• Cyber Attacks. We recommend watching the 60 Minutes segment that aired earlier this month regarding the sharp spike in ransomware attacks. The prevalence and sophistication of the hacks is truly frightening. Just this month, the city of Baltimore became the latest publicized victim of a ransomware attack. (As of this writing, the city apparently is refusing to pay the ransom.) Less reported are the risks to corporations that are targets of ransomware. One reason this remains under the radar is that many firms elect to quietly pay the ransom (and not report the attack) because of the negative publicity associated with being hacked.


Not surprisingly, ratings agencies are now beginning to factor cybersecurity into a borrower’s credit worthiness. In a report issued in February, Moody’s said that “Data disclosure and business disruption are the two primary types of cyber event risk that we view as having the potential for material impact on issuers’ financial profiles and business prospects.” In fact, Moody’s slashed Equifax’s credit rating on May 22, the first time a company was downgraded because of cybersecurity issues.

  • Drones. When Yemen’s Houthi rebels used drones to strike Saudi oil facilities in mid-May, many were caught off guard by how vulnerable critical infrastructure can be to damage by such “UAV’s” (unmanned aerial vehicles). Ever increasing “bad drone” incidents – such as the assassination attempt on the president of Venezuela last August or the closure of Gatwick airport in December – reinforce the risks associated with the explosion of drones. In early 2018, the FAA announced that their drone registry had topped one million drones for the first time. While most of those were owned by hobbyists, the FAA expects commercial drone numbers to quadruple by 2022.


We have been following the development of drones closely for some time, since we believe they will create enormous disruption – both positive and negative – in a wide a variety of ways. Just like most people, we welcome such innovations as Amazon deliveries to our doorstep via drones. However, we are more worried about drones in the hands of those who want to do harm, rather than good.

  • Terrorism. While we have not written recently about the risks of terrorism, it is worth raising here since cyberattacks and drones are just two tools bad actors can use to cause enormous loss of money or (much worse) loss of life. We are particularly concerned these days given that a wave of criminals convicted of committing or supporting terrorism after the 9/11 attacks is starting to leave prisons and jails. Among them is John Walker Lindh, the “American Taliban,” who was released on May 23. This coincides with the rise in home-grown, domestic terrorism (compared to international terrorism), as reported by NPR earlier this month. The FBI currently has nearly 5,000 open terrorism investigations, according to the NPR report. "Eighteen years after 9/11, we don't want Americans to forget that the threat is still very real," one FBI official said.

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Closing Thought: The U.S. May Be Losing Its Competitive Edge

I live at home with my parents. It’s just temporary… until they die.
— Gordon, Gamers (2006)

During this season of graduations, we are reading more and more about recent college graduates entering the job market with work-life balance expectations that we think may be unrealistic in today’s highly competitive, global market. Many young workers in the U.S. expect a four-day, in-office work week (with one day work from home) and remain at home so that their parents can cover daily necessities (like room and board). Financial literacy in the U.S. is also in decline. CNBC reported in May that among Americans age 18 to 29, credit card delinquencies of 90 days or greater surpassed 8% of balances in the first quarter, hitting an eight-year high.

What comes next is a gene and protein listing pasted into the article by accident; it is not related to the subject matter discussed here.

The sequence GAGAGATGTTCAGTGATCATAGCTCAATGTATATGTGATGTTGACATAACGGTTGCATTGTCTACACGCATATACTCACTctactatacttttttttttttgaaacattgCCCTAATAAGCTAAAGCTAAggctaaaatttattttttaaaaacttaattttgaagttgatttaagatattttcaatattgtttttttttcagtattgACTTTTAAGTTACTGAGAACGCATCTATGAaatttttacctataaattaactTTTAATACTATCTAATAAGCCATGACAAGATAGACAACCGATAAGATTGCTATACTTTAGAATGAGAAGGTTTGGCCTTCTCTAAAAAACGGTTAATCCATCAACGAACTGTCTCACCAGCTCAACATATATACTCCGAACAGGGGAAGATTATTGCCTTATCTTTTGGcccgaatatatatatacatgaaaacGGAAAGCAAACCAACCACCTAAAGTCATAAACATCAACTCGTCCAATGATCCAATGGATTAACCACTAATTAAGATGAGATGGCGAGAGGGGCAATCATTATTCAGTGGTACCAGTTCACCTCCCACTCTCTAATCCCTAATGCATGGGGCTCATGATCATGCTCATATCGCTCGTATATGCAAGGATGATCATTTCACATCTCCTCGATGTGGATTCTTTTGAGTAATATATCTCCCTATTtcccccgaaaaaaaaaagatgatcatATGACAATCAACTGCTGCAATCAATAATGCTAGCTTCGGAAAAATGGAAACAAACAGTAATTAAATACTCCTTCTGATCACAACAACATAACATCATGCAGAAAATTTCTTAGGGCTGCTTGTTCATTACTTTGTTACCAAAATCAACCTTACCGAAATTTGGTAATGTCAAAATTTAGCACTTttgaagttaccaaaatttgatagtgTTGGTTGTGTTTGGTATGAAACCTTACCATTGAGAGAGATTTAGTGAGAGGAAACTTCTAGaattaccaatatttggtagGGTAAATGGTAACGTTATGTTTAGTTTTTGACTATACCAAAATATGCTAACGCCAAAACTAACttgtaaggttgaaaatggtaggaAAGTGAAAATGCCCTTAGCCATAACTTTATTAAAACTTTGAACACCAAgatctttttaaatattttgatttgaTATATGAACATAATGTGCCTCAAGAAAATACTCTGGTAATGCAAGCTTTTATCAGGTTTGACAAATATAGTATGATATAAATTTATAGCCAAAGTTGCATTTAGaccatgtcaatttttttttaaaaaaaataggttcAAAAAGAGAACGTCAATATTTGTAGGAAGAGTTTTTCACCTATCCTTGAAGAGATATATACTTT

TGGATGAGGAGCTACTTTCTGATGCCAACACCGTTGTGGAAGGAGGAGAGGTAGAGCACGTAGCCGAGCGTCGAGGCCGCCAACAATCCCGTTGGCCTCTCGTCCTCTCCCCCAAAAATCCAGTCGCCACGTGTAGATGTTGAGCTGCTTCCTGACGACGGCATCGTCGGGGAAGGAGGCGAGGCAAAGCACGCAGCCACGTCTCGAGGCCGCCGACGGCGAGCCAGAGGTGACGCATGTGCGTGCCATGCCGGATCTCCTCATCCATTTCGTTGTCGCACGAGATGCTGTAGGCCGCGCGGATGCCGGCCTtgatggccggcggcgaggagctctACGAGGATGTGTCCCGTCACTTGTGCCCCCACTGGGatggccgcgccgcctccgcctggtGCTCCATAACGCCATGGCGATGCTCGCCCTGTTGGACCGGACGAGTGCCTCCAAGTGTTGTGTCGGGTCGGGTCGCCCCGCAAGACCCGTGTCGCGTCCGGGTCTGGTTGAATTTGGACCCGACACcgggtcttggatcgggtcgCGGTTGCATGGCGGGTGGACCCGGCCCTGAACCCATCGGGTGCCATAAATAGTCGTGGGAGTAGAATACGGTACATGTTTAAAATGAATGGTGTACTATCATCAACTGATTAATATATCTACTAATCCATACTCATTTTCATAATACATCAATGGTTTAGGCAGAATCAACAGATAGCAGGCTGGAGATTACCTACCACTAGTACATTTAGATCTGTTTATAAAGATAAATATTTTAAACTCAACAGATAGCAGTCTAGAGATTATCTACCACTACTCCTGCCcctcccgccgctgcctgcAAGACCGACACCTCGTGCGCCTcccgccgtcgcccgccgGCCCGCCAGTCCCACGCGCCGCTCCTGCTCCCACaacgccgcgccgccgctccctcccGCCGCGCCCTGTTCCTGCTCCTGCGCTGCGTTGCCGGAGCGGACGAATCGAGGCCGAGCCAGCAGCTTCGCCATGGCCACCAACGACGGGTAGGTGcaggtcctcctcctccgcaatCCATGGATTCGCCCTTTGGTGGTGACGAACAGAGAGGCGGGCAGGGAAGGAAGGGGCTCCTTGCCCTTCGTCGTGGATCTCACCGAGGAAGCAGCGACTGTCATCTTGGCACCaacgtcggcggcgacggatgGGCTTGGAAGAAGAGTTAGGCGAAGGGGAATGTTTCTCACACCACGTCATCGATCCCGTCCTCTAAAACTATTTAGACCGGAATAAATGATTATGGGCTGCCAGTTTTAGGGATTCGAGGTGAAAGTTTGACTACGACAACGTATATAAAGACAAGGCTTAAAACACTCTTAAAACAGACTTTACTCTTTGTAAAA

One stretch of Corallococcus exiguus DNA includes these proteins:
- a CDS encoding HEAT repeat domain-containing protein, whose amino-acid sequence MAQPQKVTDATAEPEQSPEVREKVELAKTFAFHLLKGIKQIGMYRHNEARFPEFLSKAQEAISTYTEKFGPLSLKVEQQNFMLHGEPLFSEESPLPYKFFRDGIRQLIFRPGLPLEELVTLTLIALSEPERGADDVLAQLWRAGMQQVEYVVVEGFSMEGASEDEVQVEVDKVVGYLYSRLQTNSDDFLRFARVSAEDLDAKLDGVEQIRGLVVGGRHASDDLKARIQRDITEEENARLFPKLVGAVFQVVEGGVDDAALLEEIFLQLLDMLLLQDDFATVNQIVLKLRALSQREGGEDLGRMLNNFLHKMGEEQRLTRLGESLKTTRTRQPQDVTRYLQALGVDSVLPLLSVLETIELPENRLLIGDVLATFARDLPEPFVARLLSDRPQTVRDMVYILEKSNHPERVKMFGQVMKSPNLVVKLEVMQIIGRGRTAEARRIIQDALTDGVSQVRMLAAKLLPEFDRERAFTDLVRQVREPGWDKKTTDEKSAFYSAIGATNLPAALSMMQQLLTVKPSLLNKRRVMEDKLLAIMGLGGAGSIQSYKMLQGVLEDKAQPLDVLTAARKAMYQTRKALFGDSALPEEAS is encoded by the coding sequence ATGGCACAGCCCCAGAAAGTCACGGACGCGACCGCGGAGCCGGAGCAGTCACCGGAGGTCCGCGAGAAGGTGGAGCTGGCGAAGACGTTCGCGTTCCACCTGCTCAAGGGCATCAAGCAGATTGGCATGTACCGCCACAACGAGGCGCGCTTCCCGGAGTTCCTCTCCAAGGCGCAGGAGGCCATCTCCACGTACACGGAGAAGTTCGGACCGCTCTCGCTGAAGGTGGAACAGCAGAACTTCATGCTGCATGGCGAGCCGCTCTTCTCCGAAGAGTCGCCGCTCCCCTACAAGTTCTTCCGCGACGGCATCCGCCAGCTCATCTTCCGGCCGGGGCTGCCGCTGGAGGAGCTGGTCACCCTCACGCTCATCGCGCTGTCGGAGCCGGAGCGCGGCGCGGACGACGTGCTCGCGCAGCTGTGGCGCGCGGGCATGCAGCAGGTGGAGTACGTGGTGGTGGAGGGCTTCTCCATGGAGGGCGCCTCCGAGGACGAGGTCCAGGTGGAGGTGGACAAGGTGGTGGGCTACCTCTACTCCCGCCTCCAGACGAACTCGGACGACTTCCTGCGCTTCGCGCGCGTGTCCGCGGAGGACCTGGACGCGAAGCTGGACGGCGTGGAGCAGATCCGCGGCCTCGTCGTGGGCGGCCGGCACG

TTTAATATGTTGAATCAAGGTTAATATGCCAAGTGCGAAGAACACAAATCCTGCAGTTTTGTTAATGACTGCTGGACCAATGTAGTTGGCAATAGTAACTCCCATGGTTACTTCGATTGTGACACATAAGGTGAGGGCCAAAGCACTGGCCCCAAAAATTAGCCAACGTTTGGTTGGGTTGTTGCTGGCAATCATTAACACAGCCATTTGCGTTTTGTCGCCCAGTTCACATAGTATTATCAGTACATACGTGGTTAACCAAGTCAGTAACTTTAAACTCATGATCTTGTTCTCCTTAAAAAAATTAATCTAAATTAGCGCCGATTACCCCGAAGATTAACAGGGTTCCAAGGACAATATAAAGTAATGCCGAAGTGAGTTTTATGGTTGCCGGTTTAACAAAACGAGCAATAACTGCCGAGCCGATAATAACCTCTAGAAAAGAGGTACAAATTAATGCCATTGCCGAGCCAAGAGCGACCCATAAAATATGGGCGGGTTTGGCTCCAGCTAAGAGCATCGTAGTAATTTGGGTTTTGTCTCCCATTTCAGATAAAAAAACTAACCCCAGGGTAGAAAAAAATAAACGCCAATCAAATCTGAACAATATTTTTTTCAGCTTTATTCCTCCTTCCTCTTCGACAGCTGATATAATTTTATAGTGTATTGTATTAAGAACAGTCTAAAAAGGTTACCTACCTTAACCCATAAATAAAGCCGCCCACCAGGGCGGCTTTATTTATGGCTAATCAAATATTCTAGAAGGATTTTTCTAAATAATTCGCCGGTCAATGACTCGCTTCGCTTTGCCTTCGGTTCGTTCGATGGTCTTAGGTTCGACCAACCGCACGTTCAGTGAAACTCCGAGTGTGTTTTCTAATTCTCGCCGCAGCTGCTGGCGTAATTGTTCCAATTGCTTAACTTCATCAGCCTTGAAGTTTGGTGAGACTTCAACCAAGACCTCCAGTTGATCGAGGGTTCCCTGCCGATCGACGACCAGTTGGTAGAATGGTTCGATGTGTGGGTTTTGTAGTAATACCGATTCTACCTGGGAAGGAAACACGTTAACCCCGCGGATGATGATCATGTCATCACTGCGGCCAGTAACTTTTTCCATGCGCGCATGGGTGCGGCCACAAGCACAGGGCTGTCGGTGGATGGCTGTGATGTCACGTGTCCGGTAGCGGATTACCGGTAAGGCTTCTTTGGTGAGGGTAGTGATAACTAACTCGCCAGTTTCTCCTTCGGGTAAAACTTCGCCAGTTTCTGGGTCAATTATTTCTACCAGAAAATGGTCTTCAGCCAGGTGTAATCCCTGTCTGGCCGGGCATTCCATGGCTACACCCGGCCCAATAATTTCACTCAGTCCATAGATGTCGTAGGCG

We are worried that other parts of the world are out-working us. Jack Ma, the energetic founder of Alibaba Group, made headlines in April for praising China’s work-hard culture embodied by the “996” schedule (working 9am to 9pm, six days a week). That may be an extreme, but it illustrates a work ethic that is different than ours. Similarly, according to a recent survey done by Kronos, the workforce management company, when workers around the globe were offered to work less and make the same amount of money, 69% of Indians said they were willing to keep working a five-day work week and be paid more, as opposed to only 27% of American who would opt to work the same and earn more. In other words, nearly three-quarters of Americans would simply work less.


The trends of the U.S. work ethic falling behind other countries is coupled with an ever-increasing “brain drain” – non-U.S. students returning to their native country after obtaining a valuable U.S. education. According to a recent report on, the global talent that America attracts to its universities is increasingly looking to succeed elsewhere in part because it keeps getting harder for U.S. firms to hire and keep foreign talent. A study by the National Association of Colleges and Employers found that fewer than one in four U.S. companies plan to hire foreign workers – which is particularly astounding when one considers that half of the Fortune 500 companies in America were founded by first or second generation immigrants. All of these factors add to our growing concern that the U.S. may be losing its competitive edge.


We welcome any questions or thoughts you may have. 


Alternative Investment Management, LLC

Blair Cohen